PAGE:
African-Inspired Fashions: Empowering or Imperialistic?
© Ethical Ocean
The following is a guest post by Brenna Donahue, president of marketing of Ethical Ocean.
African-inspired fashions have dominated the runway this spring. Many are celebrating the trend, lauding it for showcasing a positive and empowering image of a continent that is too often associated with only poverty, conflict and despair. Others have been quick to dismiss it as yet another form of cultural appropriation.
On the one hand I can see the latter’s point of view. It isn’t dissimilar from the recent controversy over Urban Outfitters’ use of the Navajo trademark on panties and flasks last winter. The items were quickly removed from shelves after the Navajo Nation issued a cease-and-desist letter and called the use of the trademark “derogatory and scandalous.”
Sure we’re not talking flasks and underwear, but Burberry’s and Michael Kors’ use of African prints in their spring collections isn’t really all that different, is it?
That said I’m not ready to dismiss the trend all together. Frankly all designs take inspiration from somewhere, and being inspired by the vibrant and unique prints the African continent is known for is not surprising. Moreover, taking cues from Africa can be done in a respectful way.
But to me that involves more than just mimicking and integrating prints. It means learning from the craftsman who produce the fabrics and garbs, and more importantly, going a step further to invest in development on the continent that inspires.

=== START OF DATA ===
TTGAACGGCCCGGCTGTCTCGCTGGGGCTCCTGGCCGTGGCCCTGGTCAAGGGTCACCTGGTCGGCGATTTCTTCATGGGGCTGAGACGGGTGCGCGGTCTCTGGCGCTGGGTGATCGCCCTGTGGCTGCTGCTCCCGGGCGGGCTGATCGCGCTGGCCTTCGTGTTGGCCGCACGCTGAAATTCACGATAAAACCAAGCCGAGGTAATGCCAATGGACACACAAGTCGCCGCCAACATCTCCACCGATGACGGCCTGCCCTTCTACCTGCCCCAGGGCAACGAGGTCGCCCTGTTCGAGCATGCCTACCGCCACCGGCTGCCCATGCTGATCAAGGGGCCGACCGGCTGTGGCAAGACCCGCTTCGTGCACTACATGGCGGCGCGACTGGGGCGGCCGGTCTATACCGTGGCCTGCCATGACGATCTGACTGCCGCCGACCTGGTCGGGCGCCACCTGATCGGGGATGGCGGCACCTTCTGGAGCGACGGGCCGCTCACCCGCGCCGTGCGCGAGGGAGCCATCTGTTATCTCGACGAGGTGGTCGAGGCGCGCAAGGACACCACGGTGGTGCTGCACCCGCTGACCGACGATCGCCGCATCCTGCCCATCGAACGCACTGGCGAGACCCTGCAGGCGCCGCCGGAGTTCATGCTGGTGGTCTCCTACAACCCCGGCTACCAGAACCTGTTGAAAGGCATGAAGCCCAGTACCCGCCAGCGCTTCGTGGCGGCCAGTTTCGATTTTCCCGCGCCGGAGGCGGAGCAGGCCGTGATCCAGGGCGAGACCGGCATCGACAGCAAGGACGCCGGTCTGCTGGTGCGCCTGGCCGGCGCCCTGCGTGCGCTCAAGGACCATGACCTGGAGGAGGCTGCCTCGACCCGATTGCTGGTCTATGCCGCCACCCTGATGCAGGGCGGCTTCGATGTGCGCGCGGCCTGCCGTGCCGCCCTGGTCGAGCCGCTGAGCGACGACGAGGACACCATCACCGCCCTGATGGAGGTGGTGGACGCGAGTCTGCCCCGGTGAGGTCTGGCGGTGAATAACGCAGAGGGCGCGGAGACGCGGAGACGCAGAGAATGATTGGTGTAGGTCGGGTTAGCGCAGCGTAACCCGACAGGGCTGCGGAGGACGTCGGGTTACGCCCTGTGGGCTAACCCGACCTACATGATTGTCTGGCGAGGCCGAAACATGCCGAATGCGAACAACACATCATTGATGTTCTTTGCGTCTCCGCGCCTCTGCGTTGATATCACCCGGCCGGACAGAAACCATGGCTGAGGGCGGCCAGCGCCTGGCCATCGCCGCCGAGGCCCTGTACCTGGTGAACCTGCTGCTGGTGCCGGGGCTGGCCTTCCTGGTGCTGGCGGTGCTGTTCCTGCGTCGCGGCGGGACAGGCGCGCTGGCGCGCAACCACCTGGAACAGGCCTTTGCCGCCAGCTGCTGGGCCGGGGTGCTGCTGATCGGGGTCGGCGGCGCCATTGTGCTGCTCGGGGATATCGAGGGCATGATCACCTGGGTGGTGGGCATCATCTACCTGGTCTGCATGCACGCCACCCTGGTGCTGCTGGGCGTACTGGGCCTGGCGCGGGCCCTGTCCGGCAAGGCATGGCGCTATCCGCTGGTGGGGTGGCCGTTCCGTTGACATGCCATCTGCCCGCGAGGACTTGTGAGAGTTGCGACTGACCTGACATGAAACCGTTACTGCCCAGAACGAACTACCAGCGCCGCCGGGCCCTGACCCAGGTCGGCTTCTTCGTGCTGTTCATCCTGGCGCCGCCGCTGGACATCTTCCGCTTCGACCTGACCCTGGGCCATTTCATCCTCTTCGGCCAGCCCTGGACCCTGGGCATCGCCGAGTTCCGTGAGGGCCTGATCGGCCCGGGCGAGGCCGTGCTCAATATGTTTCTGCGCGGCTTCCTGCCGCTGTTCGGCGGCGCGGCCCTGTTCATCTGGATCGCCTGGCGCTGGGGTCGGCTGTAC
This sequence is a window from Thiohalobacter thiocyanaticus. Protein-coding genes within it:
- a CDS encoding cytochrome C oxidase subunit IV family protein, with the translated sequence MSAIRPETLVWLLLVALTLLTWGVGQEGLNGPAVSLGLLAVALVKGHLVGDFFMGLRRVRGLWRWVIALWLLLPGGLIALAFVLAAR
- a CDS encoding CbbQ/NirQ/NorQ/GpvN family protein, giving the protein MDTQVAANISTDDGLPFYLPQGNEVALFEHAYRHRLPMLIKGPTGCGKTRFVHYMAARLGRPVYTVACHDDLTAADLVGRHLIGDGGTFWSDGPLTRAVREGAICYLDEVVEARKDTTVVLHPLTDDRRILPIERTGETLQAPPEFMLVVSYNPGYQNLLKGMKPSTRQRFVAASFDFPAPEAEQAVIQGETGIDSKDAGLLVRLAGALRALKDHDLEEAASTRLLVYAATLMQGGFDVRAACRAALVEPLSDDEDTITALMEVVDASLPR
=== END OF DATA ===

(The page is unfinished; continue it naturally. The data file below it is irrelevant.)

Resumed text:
Some mainstream designers have started to adopt this attitude, at least in part. Tommy Hilfiger has just launched the Promise Collection, a line of African-inspired clothes. 100% of proceeds from the line support Delaware-based Millennium Promise, an organization that contributes to the millennium villages in Africa.
I guess that is a start. But while this can help mainstream the traditional African aesthetic for a global audience while donating funds, the failure to take that extra step and bring production to the continent is a wasted opportunity. The skills, creativity and craftsmanship are alive and well on the diverse continent, which can add a lot of value to a brand, and investing in local businesses and creating jobs is likely to do far more than donating to charity.
It’s why I’m more excited by those designers who not only bring African inspiration to their pieces, but who work with designers and manufacturers locally. That’s why Marissa Saints started Dsenyo, a company that makes handbags in Malawi. Each bag is made from traditional prints and is beautifully handcrafted. According to Marissa, these bags have real impact: “The producers receive a living wage and are able to start working their way out of poverty.”
Modahnik is another great example. Founded by Kahindo Mateene, a native of Democratic Republic of Congo and now based out of Chicago, Modahnik’s dresses are made in Kenya. Plus these head turners are sure to provide anyone passionate about growth in Africa the perfect opportunity to talk to people about the impact of their dress.
To me this isn’t imperialistic, it is a chance to start redefining how we perceive Africa – not as hopeless but as a hub of creativity and talent, as a destination for investment not handouts.